Photography grants for new visual projects

Photography grants for new visual projects

The photography world has many awards, grants and competitions. Many of these reward work already done. But where do you go if you want funding for a new project?



© Manuel Sulzer / Hollandse Hoogte


Photography grants

Who will fund a visual story you are planning but have not yet commenced?

Collected here are funding opportunities that meet two basic criteria:

  1. The grant is provided specifically for the production of new visual projects (meaning grants like the OSI Audience Engagement Grant are not included because they exclude the shooting of new work);
  2. An open application process (meaning they do not depend on prior selection, as in the Magnum Emergency Fund which uses a group of nominators to invite applicants).

The grants we’ve selected also don’t charge significant entry fees.

The text below is taken from their respective websites. Click on the links to go to those sites for further information, including the deadlines for the next round of applications.

This living list was made in January 2017 and will be updated periodically. If you are aware of other funders, or errors in this listing, please contact us.
The following list is in alphabetical order:

  • The Aaron Siskind FoundationThe Aaron Siskind Foundation’s Individual Photographer’s Fellowship (IPF) grant program encourages and celebrates artistic achievement in contemporary photography by supporting the creative endeavors of artists working in still photography and photography-based media.
  • Alicia Patterson FoundationThe Alicia Patterson Foundation’s mission is to foster, promote, sustain and improve the best traditions of American journalism. The foundation provides support for journalists engaged in rigorous, probing, spirited, independent and skeptical work that will benefit the public. Alicia Patterson fellowships are open only to U.S. citizens who are full-time print journalists, or to non-U.S. citizens who work full-time for U.S. print publications, either in America or abroad. Freelancers are welcome to apply. Photographers who have previously been awarded grants by the foundation include Jon Anderson, Stephen Ferry and Teru Kuwayama (2007), Brenda Ann Kenneally (2008) and Alessandra Sanguinitti (2010).
  • Alexia Foundation: The professional Alexia Grant was not established with the single purpose of rewarding the best photographers — this is not a portfolio competition. The grant will be awarded to a photojournalist who can further cultural understanding and world peace by conceiving and writing a concise, focused, and meaningful story proposal, and who can demonstrate the ability to visually execute that story with compelling images. There is no mathematical formula for determining grantees, but the proposal and photography must both be considered of the highest quality. The Foundation also provides cash grants to enable student photographers to have the financial ability to produce a picture story that furthers the Foundation’s goals of promoting world peace and cultural understanding.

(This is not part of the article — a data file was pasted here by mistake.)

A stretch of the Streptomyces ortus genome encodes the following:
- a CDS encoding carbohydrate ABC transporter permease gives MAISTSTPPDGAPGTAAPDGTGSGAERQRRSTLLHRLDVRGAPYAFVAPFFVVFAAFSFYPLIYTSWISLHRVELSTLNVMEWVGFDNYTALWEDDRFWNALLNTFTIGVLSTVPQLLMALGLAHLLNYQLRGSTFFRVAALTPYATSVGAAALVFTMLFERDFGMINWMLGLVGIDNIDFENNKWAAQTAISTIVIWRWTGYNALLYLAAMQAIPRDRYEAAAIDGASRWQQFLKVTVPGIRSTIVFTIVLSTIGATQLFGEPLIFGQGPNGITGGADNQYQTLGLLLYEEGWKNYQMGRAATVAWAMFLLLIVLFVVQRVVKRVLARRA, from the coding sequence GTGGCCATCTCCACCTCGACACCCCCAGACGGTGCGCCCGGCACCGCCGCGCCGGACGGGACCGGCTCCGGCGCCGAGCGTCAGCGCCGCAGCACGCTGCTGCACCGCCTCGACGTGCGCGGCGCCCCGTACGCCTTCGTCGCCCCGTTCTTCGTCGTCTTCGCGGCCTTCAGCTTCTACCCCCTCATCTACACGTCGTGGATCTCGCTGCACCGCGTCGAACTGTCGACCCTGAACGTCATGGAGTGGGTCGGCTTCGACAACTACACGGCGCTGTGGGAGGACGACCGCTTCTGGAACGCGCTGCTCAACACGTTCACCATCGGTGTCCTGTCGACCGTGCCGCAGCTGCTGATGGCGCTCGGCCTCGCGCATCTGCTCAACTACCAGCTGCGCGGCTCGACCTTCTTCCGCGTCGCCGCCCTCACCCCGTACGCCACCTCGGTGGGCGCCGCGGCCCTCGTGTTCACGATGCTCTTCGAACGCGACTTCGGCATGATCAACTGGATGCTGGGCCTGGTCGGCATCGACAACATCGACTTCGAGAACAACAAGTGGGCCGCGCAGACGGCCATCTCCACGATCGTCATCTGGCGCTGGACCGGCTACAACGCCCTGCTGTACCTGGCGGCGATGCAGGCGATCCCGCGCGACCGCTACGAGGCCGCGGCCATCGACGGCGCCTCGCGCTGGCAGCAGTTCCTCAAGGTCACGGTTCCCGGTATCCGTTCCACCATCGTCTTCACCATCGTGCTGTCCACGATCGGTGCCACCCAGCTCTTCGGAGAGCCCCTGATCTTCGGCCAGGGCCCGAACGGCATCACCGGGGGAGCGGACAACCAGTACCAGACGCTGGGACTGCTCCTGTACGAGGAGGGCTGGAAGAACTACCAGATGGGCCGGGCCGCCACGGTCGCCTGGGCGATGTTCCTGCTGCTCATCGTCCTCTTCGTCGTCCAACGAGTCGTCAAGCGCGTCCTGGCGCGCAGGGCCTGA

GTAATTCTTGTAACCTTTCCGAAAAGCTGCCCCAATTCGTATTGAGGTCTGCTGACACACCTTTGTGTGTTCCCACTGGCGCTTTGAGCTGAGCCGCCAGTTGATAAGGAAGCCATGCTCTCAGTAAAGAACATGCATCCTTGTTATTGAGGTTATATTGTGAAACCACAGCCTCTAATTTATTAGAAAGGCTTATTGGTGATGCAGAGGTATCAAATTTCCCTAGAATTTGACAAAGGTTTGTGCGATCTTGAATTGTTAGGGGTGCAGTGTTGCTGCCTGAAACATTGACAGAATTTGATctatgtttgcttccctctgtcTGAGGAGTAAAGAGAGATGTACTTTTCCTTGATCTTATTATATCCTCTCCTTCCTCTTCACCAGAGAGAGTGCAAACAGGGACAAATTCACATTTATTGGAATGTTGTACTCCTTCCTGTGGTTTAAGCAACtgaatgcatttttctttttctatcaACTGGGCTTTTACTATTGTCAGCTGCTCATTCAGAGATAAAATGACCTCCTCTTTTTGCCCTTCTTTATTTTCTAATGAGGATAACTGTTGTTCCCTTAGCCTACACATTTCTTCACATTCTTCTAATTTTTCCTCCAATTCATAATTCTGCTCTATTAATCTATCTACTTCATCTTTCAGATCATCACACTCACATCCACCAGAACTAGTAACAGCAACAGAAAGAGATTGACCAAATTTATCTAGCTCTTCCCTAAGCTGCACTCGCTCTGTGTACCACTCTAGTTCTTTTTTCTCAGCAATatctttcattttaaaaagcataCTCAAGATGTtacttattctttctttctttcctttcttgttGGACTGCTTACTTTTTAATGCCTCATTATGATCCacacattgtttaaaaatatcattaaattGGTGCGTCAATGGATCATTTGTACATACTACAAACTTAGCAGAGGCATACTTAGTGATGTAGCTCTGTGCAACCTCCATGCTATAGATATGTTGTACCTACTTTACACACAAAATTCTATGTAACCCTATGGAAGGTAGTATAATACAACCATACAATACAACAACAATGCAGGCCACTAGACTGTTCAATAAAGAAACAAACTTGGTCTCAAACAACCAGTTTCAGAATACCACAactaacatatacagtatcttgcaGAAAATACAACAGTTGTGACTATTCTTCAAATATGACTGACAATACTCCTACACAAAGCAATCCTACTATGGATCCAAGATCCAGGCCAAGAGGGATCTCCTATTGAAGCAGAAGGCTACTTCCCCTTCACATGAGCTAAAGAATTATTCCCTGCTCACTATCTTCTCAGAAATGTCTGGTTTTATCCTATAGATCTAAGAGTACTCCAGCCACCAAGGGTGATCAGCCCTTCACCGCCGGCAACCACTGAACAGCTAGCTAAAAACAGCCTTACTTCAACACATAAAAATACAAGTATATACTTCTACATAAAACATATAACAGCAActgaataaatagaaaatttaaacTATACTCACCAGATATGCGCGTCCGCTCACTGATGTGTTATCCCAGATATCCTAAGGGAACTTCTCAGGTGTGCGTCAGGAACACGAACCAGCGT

• Burn MagazineThe Emerging Photographer Fund ($10,000) and Young EPF Award (introduced in 2014) is provided by burn magazine, and given to support ongoing work by a young documentary photographer nominated by the magazine’s community.
  • Catchlight: The inaugural CatchLight Fellowship of $30,000 each will be awarded annually to three creative leaders in the field of visual storytelling who have demonstrated excellence in the novel use of photography to depict and bring awareness to challenging social issues. The grants will build on work by each of the fellows with potential to achieve a next level of excellence in visual storytelling, innovation in distribution and measurable social impact.
  • Canon Female Photojournalism AwardOrganized annually, the contest has run since 2000. The winning photographer receives €8,000 to finish a photojournalistic project, which will then be shown the following year at the Visa pour l’Image festival. The competition is open to female photojournalists of any age and nationality.
  • Carmignac GestionThe Carmignac Gestion Photojournalism Awardaims to support photojournalism since it demands courage, audacity, freedom and determination. Each year, a reportage subject that is directly linked to current events is suggested to international, professional photojournalists. An independent jury of experts made up of image and information specialists will select a reportage project to be achieved that will receive 50,000 euros in support. This grant includes the execution of the reportage and the acquisition by Carmignac Gestion of four photographs chosen from the reportage. Carmignac Gestion will also provide its full backing for the photojournalist to develop, promote and distribute the reportage. An exhibition will be organized within 12 months of the prize being awarded and a monographic book presenting the award-winner’s work will be published.